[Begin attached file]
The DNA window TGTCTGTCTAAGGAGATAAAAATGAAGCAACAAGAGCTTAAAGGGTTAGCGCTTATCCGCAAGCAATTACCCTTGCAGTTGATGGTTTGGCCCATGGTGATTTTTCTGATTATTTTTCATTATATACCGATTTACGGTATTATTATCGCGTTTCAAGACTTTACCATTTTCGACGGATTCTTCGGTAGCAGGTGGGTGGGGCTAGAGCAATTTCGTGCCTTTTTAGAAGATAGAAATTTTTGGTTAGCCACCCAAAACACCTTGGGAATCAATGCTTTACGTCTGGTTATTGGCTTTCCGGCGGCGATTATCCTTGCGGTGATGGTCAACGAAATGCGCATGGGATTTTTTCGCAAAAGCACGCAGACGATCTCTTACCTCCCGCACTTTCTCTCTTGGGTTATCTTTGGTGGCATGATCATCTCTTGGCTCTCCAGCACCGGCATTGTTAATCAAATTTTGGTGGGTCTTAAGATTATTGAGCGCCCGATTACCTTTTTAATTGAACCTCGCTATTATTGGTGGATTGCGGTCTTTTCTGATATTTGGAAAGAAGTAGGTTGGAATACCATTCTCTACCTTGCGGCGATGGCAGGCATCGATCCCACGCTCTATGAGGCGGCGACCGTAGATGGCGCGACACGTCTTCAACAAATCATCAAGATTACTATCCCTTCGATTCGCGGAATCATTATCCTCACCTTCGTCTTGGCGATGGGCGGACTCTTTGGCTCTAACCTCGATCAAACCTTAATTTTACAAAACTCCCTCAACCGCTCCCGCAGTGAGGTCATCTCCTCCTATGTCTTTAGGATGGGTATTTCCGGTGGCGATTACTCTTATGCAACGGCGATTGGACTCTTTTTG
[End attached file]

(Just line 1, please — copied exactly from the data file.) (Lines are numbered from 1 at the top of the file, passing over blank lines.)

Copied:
The DNA window TGTCTGTCTAAGGAGATAAAAATGAAGCAACAAGAGCTTAAAGGGTTAGCGCTTATCCGCAAGCAATTACCCTTGCAGTTGATGGTTTGGCCCATGGTGATTTTTCTGATTATTTTTCATTATATACCGATTTACGGTATTATTATCGCGTTTCAAGACTTTACCATTTTCGACGGATTCTTCGGTAGCAGGTGGGTGGGGCTAGAGCAATTTCGTGCCTTTTTAGAAGATAGAAATTTTTGGTTAGCCACCCAAAACACCTTGGGAATCAATGCTTTACGTCTGGTTATTGGCTTTCCGGCGGCGATTATCCTTGCGGTGATGGTCAACGAAATGCGCATGGGATTTTTTCGCAAAAGCACGCAGACGATCTCTTACCTCCCGCACTTTCTCTCTTGGGTTATCTTTGGTGGCATGATCATCTCTTGGCTCTCCAGCACCGGCATTGTTAATCAAATTTTGGTGGGTCTTAAGATTATTGAGCGCCCGATTACCTTTTTAATTGAACCTCGCTATTATTGGTGGATTGCGGTCTTTTCTGATATTTGGAAAGAAGTAGGTTGGAATACCATTCTCTACCTTGCGGCGATGGCAGGCATCGATCCCACGCTCTATGAGGCGGCGACCGTAGATGGCGCGACACGTCTTCAACAAATCATCAAGATTACTATCCCTTCGATTCGCGGAATCATTATCCTCACCTTCGTCTTGGCGATGGGCGGACTCTTTGGCTCTAACCTCGATCAAACCTTAATTTTACAAAACTCCCTCAACCGCTCCCGCAGTGAGGTCATCTCCTCCTATGTCTTTAGGATGGGTATTTCCGGTGGCGATTACTCTTATGCAACGGCGATTGGACTCTTTTTG